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Wayne State University and General Motors spark students interest in manufacturing

Students from sixteen universities gathered in Detroit in late September to explore issues pertaining to buying advanced technology components for electric vehicles, as well as to examine topics such as component and logistics costs, global procurement, sustainability and recycling.
October 12, 2011

Students from sixteen universities spanning the U.S.— from Penn State to Florida State to Colorado State—gathered in Detroit in late September to explore issues pertaining to buying advanced technology components for electric vehicles.

The General Motors/Wayne State University Supply Chain Case Competition challenged students with sourcing components for the Chevrolet Volt, an extended-range electric vehicle that is being rolled out for national sale this year.

The students, working in teams, examined topics such as component and logistics costs, global procurement, sustainability and recycling. They developed recommendations from their investigations of the supply chain enterprise and presented their findings to a panel of supply chain professionals who judged the competition.

Bill Hurles, executive director for global purchasing and supply chain at General Motors, noted in his address to the students how important it is to demonstrate their ability to work in teams, and that technical skills are not enough to succeed in the industry.

Colorado State University, Texas Christian University, Western Michigan University, and Wayne State University were the regional winners, with Colorado State winning the final round and taking home the top prize.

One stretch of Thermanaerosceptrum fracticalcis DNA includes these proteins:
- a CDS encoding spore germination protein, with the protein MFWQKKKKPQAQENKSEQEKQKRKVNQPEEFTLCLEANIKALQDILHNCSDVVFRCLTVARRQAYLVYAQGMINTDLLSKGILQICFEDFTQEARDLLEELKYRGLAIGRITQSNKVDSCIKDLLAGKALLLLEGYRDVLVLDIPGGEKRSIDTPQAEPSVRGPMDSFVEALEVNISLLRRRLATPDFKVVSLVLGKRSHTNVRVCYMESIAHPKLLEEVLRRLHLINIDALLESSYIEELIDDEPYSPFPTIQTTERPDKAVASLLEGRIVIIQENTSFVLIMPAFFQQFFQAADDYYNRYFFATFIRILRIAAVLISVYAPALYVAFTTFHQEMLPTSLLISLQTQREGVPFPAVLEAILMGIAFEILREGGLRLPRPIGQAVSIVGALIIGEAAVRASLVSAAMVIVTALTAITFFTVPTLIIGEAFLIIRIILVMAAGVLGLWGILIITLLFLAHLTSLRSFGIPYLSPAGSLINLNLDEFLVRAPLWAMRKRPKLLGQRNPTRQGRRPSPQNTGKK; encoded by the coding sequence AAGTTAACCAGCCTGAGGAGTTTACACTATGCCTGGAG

Andre Alves, Kyle Fritch, Katherine Hartwig, and Luke Leins made up the Colorado State team. Leins reflected on his experience, which he said was “phenomenal.”

“Downtown Detroit was beautiful, and we had a great time in the city,” he said. “All of the events were top-notch. The guest speakers were all great and the networking opportunities were second to none.”

Hartwig described her experience as “so impactful.”

“Detroit has so much to offer,” she said. “I would love to visit the city again in the near future. Detroit has the potential to make a comeback from the reputation it had previously.”

Timothy Butler, associate professor of supply chain management at WSU’s School of Business Administration who helped plan the event, said it was “one of the most fantastic projects I’ve worked on since I’ve been at Wayne State.”

Wayne State’s team featured Rebecca Findlay, Sara Mahmood, Cecil Saintpierre, and Darren Clark. Clark said “the events in and around Detroit showed many newcomers that our city has a lot to offer.”

Participants toured the Detroit-Hamtramck Assembly plant where the Chevrolet Volt is manufactured, visited the Henry Ford Museum and attended a Detroit Tigers game.

“The GM Volt plant blew everyone away,” Clark said. “It was an amazing opportunity to see what the future of car manufacturing looks like.  I talked to many students from around the country who said that they ‘have a newfound respect for Detroit’ and that ‘much of the negative press it got in the past is overblown’.”

Butler was very pleased with the outcome of the event and looks forward to working on it again next year.

“All of the sponsors were extremely happy with the event’s outcome,” he said. “Friendships and professional relationships were made that will last a lifetime.”

John Taylor, associate professor and director of supply chain programs at WSU’s business school, said he is grateful for the supporters that made it possible for Wayne State to “show young, talented supply chain professionals the many positive opportunities that Detroit and the automotive industry have to offer.”

In addition to title sponsor General Motors, this program was supported by Delphi, Ryder and the Detroit Regional Chamber.

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